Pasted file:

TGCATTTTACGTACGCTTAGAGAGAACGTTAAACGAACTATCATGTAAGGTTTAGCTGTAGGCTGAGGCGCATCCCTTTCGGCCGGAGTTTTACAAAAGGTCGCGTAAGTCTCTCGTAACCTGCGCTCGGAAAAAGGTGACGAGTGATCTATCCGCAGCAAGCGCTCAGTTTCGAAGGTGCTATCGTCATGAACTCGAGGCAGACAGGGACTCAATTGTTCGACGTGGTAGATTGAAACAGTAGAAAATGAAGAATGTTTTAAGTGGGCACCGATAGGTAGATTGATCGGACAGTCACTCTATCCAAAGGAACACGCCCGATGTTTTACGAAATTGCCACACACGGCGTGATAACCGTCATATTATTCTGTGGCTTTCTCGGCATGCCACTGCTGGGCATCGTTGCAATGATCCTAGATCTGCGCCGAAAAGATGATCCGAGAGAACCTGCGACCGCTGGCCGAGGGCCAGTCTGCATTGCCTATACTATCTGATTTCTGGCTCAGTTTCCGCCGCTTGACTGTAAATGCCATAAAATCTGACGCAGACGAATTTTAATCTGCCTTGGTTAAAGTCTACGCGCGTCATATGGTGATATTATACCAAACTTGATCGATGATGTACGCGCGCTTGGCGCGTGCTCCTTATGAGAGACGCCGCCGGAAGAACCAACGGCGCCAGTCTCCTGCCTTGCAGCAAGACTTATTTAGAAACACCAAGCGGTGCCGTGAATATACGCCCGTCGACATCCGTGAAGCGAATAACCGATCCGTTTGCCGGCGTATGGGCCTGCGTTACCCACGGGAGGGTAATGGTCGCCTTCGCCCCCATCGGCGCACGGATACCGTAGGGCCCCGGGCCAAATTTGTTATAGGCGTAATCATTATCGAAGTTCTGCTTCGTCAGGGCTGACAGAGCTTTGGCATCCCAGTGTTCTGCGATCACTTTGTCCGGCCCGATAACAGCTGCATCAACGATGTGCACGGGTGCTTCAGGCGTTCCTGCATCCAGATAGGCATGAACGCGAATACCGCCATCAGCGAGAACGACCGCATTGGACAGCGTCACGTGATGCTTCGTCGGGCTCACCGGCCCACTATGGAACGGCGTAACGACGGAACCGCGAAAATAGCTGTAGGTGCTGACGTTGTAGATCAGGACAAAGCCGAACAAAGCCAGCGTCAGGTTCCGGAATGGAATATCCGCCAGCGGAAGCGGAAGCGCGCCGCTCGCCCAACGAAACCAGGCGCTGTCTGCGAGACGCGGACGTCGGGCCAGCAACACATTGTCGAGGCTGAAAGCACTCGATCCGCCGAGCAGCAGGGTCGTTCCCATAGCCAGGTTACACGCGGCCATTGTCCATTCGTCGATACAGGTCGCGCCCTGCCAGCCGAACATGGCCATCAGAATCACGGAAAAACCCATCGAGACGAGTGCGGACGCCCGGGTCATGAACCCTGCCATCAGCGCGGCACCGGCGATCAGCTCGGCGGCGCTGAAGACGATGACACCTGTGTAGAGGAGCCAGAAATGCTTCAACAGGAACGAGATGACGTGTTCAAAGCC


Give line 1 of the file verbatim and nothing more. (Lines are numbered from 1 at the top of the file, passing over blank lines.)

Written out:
TGCATTTTACGTACGCTTAGAGAGAACGTTAAACGAACTATCATGTAAGGTTTAGCTGTAGGCTGAGGCGCATCCCTTTCGGCCGGAGTTTTACAAAAGGTCGCGTAAGTCTCTCGTAACCTGCGCTCGGAAAAAGGTGACGAGTGATCTATCCGCAGCAAGCGCTCAGTTTCGAAGGTGCTATCGTCATGAACTCGAGGCAGACAGGGACTCAATTGTTCGACGTGGTAGATTGAAACAGTAGAAAATGAAGAATGTTTTAAGTGGGCACCGATAGGTAGATTGATCGGACAGTCACTCTATCCAAAGGAACACGCCCGATGTTTTACGAAATTGCCACACACGGCGTGATAACCGTCATATTATTCTGTGGCTTTCTCGGCATGCCACTGCTGGGCATCGTTGCAATGATCCTAGATCTGCGCCGAAAAGATGATCCGAGAGAACCTGCGACCGCTGGCCGAGGGCCAGTCTGCATTGCCTATACTATCTGATTTCTGGCTCAGTTTCCGCCGCTTGACTGTAAATGCCATAAAATCTGACGCAGACGAATTTTAATCTGCCTTGGTTAAAGTCTACGCGCGTCATATGGTGATATTATACCAAACTTGATCGATGATGTACGCGCGCTTGGCGCGTGCTCCTTATGAGAGACGCCGCCGGAAGAACCAACGGCGCCAGTCTCCTGCCTTGCAGCAAGACTTATTTAGAAACACCAAGCGGTGCCGTGAATATACGCCCGTCGACATCCGTGAAGCGAATAACCGATCCGTTTGCCGGCGTATGGGCCTGCGTTACCCACGGGAGGGTAATGGTCGCCTTCGCCCCCATCGGCGCACGGATACCGTAGGGCCCCGGGCCAAATTTGTTATAGGCGTAATCATTATCGAAGTTCTGCTTCGTCAGGGCTGACAGAGCTTTGGCATCCCAGTGTTCTGCGATCACTTTGTCCGGCCCGATAACAGCTGCATCAACGATGTGCACGGGTGCTTCAGGCGTTCCTGCATCCAGATAGGCATGAACGCGAATACCGCCATCAGCGAGAACGACCGCATTGGACAGCGTCACGTGATGCTTCGTCGGGCTCACCGGCCCACTATGGAACGGCGTAACGACGGAACCGCGAAAATAGCTGTAGGTGCTGACGTTGTAGATCAGGACAAAGCCGAACAAAGCCAGCGTCAGGTTCCGGAATGGAATATCCGCCAGCGGAAGCGGAAGCGCGCCGCTCGCCCAACGAAACCAGGCGCTGTCTGCGAGACGCGGACGTCGGGCCAGCAACACATTGTCGAGGCTGAAAGCACTCGATCCGCCGAGCAGCAGGGTCGTTCCCATAGCCAGGTTACACGCGGCCATTGTCCATTCGTCGATACAGGTCGCGCCCTGCCAGCCGAACATGGCCATCAGAATCACGGAAAAACCCATCGAGACGAGTGCGGACGCCCGGGTCATGAACCCTGCCATCAGCGCGGCACCGGCGATCAGCTCGGCGGCGCTGAAGACGATGACACCTGTGTAGAGGAGCCAGAAATGCTTCAACAGGAACGAGATGACGTGTTCAAAGCC